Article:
A Decision Snatched From His Hands

Olmert swayed back and forth like someone who had suffered an attack of vertigo and was trying to keep his balance.

There are two ways to put together a puzzle: to take the pieces and try time after time to put each one in the right place until the entire picture is created, and to observe the picture in-depth from the beginning and identify in advance where every piece should go. When Prime Minister Ehud Olmert spoke yesterday about the prisoner-exchange deal with Hezbollah, he revealed the system he uses to make decisions: trial and error.

Olmert did not come to the cabinet meeting like a leader who can see into the distance, like someone with a definite outlook or a basic moral belief about the sensitive issue about to be decided. No, instead he stood before the ministers (and the public) brandishing his right to waver. This is a position, or perhaps merely a pose, that is human and endearing, and gives rise to empathy - but it is disappointing when it is held by the man at the helm of the country.

In the week preceding yesterday's government decision, Olmert swayed back and forth like someone who had suffered an attack of vertigo and was trying to keep his balance. He vacillated to and fro, between support for the deal and rejection of it, while trying to avoid having to make a decision in the first place by turning the matter over to the chief rabbi of the Israel Defense Forces (a move from which he also backtracked). Olmert appeared embarrassed and confused, so his advisers fashioned a new image for him: not a leader who had learned from the past or a decisive and successful prime minister (the image they had previously promulgated in an attempt to balance the impression of the testimony given by Morris Talansky), but rather an ordinary person for whom doubts are legitimate. And thus it was that Olmert opened yesterday's cabinet meeting by stressing the right to waver, and that was also the connecting thread in the remarks he made afterward - when, at long last, he revealed his point of view to the ministers.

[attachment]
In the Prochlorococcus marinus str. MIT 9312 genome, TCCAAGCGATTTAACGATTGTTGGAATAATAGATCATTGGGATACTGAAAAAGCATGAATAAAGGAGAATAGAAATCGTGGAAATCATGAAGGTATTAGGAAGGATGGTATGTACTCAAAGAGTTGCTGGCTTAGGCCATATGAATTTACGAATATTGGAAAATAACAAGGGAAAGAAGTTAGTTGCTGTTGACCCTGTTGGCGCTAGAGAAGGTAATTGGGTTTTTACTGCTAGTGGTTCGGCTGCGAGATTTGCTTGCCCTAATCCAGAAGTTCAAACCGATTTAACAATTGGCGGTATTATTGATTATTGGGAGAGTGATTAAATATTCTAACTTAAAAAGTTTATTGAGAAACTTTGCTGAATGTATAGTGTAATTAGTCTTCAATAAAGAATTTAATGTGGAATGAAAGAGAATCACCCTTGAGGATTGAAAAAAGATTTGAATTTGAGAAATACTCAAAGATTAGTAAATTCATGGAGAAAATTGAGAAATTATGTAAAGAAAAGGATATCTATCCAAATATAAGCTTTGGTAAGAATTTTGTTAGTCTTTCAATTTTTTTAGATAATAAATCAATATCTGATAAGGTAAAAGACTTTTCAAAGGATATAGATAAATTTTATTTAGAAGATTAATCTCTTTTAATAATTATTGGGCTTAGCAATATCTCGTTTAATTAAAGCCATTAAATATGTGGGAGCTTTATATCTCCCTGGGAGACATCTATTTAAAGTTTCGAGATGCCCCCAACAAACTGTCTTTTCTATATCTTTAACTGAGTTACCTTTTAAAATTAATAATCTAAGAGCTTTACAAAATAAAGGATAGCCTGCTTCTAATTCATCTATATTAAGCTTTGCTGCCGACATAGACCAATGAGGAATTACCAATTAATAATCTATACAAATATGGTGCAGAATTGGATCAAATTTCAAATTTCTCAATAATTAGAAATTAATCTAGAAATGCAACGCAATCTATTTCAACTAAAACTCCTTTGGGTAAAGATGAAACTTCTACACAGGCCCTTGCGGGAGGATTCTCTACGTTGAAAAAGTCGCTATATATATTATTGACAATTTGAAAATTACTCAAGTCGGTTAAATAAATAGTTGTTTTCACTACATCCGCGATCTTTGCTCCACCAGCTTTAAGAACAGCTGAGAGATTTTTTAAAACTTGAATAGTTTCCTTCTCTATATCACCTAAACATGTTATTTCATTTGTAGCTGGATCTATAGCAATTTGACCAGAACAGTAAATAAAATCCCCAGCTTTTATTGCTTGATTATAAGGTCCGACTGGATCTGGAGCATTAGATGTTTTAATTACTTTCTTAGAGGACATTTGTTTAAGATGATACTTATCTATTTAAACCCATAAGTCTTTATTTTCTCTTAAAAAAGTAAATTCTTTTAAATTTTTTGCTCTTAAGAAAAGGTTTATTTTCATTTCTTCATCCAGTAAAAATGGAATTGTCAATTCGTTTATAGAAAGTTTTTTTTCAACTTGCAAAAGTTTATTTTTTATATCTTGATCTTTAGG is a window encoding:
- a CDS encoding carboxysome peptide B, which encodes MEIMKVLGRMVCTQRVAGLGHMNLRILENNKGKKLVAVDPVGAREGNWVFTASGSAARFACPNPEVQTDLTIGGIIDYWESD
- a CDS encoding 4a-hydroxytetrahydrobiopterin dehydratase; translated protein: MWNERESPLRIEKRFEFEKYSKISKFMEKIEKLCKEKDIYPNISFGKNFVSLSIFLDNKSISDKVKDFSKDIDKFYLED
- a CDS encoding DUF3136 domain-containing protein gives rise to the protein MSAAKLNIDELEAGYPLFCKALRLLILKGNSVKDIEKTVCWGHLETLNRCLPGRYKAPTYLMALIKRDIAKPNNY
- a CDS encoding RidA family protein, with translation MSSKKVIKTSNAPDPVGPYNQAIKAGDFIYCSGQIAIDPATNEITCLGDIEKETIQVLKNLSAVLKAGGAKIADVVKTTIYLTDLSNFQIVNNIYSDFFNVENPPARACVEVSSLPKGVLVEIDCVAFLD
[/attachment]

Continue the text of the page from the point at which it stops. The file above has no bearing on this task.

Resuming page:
Someone who has pretensions to lead the nation is supposed to come to a decisive meeting, such as that which took place yesterday in the Prime Minister's Office in Jerusalem, with a clear opinion that he is certain is right. Olmert did make touching remarks, but he sounded like someone who was being dragged along by the course of events rather than someone who was directing it. The gist of his statement was that next time, in similar circumstances, the government of Israel would have to stem the domestic and foreign pressure to pay the price the enemy was demanding in return for bringing home prisoners or captives.

Olmert said the prime ministers who preceded him would have preferred to reject the enemy's dictates, but left this challenge to their successors instead. He sounded like someone who was ready for a minute to take on this mission now, at the moment when the fate of captive soldiers Ehud Goldwasser and Eldad Regev was being decided, but he too was overpowered by the campaign of pressure that was brought to bear on him. He excused his decision with the argument, "We were too late," and promised to learn his lesson for the future.

This was not well-considered conduct; Olmert was improvising and adapting his position to events, some of which had gone beyond the government's control. Olmert's statement to the cabinet reiterated well-known truths, such as comradeship in arms and the state's need to guarantee the lives of its soldiers, but there were also passages that sounded like a defense of his conduct, especially regarding the matter of declaring the two soldiers dead. The decision was the right one under the circumstances, and it also reflects something about Olmert's character - that he is a person who has human compassion and is not impervious to the suffering of others, like some of his predecessors in the post (and some of those who wish to succeed him). But his conduct undermined his status as the person bearing ultimate responsibility for the affairs of state.

Olmert was not guided by a staunch political outlook (for example, one must not bow to blackmail from the enemy) or by a basic moral conception (for example, the redemption of prisoners is a supreme value). He acted like someone who had to make an ad hoc decision under conditions of uncertainty. That is the daily lot of a prime minister, and he must be sufficiently steadfast to deal with this task, instead of turning the decision-making process into a stormy emotional scene in which the citizens of the country take part, led by the families of the captive soldiers. Olmert looked yesterday like someone from whose hands the decision had been snatched and given over to uncontrollable forces.